Inevitably some of Spector’s imprint will remain on the album since he drove the recording process. I suspect that there are very likely certain techniques employed which can’t be “undone” even with a new mix. And that is ok. 

Certainly the vocals are much clearer with a significant amount of reverb removed. Yet the new 50th Anniversary version of All Things Must Pass retains the basic aesthetic of what the album sounds like. 

Now you can hear George’s lyrics quite vividly. Ringo’s (and the other drummers on the album) contributions sound especially remarkable with Kick-drum and Tom Tom fills taking center stage with increased presence and vibrance. Klaus Voorman’s bass lines also shine in this new mix allowing you to hear more of his note-perfect melodic inventions.

It is hard to pick favorite tracks at this stage while listening to the high resolution version of the new 50th Anniversary version of All Things Must Pass on Blu-ray Disc — in 192 kHz, 24-bit fidelity. But some initial stand outs which caught my ear include “Wah Wah,” with clearer less muddied vocals, super clear and particularly distinct saxophone parts (especially on the signature hook breaks and the sax solo!). These are details that were somewhat obscured in the original Spector mix. 

There is less reverb overall in this new mix. Be sure to listen for that great bomb-like sound, now much more clearly audible (I suspect it is the spring reverb of vintage guitar amplifier which either was kicked or knocked over — I know that sound intimately as we intentionally put one of those moments on my old band’s album!).  The sound of the car driving away is also much more distinct (another one of those little details I never paid much attention to on the original,  though it clearly was always there). When the band kicks in after the opening riffs, the impact is that much more powerful.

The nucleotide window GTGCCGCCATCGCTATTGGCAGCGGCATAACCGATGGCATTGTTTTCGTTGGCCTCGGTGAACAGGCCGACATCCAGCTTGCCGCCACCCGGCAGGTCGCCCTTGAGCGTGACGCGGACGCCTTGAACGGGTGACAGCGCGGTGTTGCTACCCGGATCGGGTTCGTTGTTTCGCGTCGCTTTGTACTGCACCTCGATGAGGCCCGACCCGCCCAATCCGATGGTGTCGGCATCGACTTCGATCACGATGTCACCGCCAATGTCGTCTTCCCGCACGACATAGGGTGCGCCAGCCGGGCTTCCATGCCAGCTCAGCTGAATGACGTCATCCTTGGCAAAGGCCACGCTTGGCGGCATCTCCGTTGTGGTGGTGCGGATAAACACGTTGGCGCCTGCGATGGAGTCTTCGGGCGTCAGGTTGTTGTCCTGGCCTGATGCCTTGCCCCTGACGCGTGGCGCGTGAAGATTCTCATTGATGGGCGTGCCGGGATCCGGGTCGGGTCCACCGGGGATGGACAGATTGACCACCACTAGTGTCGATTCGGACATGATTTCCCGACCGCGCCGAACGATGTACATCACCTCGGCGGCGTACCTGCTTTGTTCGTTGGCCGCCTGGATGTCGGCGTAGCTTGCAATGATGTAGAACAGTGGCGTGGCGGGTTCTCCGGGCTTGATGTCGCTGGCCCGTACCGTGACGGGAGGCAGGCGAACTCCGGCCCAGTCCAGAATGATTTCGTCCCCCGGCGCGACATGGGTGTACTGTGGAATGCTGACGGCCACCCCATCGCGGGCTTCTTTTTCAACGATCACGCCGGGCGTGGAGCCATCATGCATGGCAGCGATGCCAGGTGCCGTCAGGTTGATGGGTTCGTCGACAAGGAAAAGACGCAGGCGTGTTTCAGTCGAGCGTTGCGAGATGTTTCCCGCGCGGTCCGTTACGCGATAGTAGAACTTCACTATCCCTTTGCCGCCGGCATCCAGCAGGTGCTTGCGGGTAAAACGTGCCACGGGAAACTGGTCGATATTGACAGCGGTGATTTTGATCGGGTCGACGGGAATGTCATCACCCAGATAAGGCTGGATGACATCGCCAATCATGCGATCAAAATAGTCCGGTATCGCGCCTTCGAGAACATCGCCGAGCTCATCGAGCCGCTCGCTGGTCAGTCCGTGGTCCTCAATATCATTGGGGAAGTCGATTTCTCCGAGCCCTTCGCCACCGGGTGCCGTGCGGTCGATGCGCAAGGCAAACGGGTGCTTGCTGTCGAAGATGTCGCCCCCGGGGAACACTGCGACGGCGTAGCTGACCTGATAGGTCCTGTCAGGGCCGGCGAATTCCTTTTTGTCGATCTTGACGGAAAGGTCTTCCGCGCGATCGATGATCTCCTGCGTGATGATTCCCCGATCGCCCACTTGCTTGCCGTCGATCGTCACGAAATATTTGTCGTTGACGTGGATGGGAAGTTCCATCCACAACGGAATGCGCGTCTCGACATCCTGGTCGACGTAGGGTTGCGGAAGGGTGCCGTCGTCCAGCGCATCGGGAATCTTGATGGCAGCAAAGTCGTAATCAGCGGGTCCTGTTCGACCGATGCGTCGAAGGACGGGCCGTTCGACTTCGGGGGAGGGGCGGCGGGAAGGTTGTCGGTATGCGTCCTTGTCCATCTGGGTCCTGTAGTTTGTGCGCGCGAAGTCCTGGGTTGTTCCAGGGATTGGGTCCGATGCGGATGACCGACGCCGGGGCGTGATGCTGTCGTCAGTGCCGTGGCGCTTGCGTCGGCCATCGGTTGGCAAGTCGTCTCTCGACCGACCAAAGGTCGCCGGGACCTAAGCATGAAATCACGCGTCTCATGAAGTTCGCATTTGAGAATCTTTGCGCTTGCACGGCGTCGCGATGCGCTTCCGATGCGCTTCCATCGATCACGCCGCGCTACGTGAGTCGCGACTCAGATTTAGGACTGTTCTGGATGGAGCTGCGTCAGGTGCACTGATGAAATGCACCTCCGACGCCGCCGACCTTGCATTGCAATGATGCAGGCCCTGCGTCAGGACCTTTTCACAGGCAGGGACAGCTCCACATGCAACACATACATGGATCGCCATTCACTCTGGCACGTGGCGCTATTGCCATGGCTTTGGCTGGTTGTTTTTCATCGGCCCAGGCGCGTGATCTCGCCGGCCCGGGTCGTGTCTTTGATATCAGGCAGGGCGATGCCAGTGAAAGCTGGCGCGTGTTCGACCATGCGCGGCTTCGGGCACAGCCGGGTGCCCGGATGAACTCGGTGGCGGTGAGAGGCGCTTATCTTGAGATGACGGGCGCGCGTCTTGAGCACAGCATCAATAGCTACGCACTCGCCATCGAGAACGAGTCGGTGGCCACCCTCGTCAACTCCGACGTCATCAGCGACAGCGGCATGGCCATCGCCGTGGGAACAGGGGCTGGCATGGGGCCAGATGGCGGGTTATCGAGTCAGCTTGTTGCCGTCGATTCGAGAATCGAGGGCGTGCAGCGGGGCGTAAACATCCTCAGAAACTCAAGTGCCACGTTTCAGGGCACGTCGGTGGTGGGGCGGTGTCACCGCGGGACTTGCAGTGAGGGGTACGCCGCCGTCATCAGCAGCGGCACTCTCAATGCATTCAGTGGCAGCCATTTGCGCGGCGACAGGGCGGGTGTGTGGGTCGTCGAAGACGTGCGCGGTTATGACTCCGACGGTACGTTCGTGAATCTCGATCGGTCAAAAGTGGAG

I can now hear nice cellos chugging along on “Isn’t It A Pity.” ”If Not For You” sounds particularly brilliant with the big acoustic guitars front and center.

The harmonies on “Behind That Locked Door” sound amazing and Pete Drake’s pedal steel on that song is beautiful and clearer than previous versions.

The drums on “Let It Down” are simply huuuge! If you have ever wanted to hear (what I think are probably) Ringo’s Tom Tom fills with Cinemascopic clarity, you’re going to love this version.